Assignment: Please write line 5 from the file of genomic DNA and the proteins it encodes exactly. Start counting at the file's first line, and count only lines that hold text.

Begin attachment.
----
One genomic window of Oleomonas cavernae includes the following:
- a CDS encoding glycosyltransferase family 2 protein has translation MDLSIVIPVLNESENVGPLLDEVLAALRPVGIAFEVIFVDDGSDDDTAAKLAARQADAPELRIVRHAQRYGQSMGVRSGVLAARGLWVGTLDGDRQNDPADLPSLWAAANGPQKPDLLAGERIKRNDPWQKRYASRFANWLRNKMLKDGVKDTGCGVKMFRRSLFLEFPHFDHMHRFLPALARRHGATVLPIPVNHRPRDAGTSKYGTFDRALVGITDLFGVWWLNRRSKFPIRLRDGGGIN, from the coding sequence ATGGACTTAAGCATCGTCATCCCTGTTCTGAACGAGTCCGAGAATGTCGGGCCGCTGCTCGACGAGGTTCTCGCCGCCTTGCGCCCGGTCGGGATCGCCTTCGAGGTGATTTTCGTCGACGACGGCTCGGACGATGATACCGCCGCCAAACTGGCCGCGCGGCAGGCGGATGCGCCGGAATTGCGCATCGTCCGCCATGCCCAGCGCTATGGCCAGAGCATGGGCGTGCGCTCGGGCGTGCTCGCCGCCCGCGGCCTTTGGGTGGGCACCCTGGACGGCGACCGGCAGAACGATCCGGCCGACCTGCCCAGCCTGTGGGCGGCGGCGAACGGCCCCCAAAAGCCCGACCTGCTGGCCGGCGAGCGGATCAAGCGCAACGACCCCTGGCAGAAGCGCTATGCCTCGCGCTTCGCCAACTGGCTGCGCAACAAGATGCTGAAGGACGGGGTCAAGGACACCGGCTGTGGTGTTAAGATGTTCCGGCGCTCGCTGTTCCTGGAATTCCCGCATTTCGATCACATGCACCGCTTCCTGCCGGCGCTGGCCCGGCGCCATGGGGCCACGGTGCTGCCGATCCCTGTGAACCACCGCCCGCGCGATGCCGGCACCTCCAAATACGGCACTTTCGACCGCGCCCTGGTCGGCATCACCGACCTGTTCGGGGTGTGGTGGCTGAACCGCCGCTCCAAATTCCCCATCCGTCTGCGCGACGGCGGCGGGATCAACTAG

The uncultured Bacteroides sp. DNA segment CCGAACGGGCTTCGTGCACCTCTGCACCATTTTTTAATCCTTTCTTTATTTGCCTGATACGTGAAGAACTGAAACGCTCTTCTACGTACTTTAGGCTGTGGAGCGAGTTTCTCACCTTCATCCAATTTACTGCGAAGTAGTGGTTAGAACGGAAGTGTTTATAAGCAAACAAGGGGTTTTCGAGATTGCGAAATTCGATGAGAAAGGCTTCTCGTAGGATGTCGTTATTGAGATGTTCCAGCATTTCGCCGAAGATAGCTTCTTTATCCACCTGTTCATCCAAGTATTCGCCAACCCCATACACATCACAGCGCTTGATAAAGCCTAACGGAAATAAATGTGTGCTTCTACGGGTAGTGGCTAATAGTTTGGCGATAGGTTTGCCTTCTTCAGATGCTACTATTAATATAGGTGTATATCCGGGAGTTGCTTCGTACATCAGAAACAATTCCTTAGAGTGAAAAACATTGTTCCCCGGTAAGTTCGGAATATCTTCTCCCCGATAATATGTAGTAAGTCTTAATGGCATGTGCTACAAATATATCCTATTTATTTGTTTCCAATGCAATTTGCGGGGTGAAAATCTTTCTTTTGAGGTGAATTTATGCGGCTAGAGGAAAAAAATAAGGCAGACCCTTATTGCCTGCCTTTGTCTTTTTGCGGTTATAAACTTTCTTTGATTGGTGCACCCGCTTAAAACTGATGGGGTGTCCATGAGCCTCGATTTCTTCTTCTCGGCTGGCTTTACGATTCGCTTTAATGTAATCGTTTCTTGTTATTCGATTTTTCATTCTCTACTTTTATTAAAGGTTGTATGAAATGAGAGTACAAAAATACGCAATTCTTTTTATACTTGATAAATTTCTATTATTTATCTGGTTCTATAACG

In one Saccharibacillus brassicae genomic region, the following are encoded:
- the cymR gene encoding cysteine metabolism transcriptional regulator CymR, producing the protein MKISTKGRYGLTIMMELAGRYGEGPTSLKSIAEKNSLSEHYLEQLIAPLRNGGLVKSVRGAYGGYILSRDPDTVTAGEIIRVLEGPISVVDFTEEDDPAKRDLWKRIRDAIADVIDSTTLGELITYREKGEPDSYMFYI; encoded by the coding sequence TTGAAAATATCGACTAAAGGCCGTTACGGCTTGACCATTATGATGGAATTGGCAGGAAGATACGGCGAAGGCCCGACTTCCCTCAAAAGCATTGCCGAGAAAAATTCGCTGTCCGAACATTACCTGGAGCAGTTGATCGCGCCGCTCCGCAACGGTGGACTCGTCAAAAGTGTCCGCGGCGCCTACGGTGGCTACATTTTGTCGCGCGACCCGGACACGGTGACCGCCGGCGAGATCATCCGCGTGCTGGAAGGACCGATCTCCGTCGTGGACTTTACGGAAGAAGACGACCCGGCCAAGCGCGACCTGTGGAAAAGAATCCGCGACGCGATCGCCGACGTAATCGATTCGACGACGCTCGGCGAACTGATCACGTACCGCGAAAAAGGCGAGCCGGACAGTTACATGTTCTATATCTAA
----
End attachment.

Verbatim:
- the cymR gene encoding cysteine metabolism transcriptional regulator CymR, producing the protein MKISTKGRYGLTIMMELAGRYGEGPTSLKSIAEKNSLSEHYLEQLIAPLRNGGLVKSVRGAYGGYILSRDPDTVTAGEIIRVLEGPISVVDFTEEDDPAKRDLWKRIRDAIADVIDSTTLGELITYREKGEPDSYMFYI; encoded by the coding sequence TTGAAAATATCGACTAAAGGCCGTTACGGCTTGACCATTATGATGGAATTGGCAGGAAGATACGGCGAAGGCCCGACTTCCCTCAAAAGCATTGCCGAGAAAAATTCGCTGTCCGAACATTACCTGGAGCAGTTGATCGCGCCGCTCCGCAACGGTGGACTCGTCAAAAGTGTCCGCGGCGCCTACGGTGGCTACATTTTGTCGCGCGACCCGGACACGGTGACCGCCGGCGAGATCATCCGCGTGCTGGAAGGACCGATCTCCGTCGTGGACTTTACGGAAGAAGACGACCCGGCCAAGCGCGACCTGTGGAAAAGAATCCGCGACGCGATCGCCGACGTAATCGATTCGACGACGCTCGGCGAACTGATCACGTACCGCGAAAAAGGCGAGCCGGACAGTTACATGTTCTATATCTAA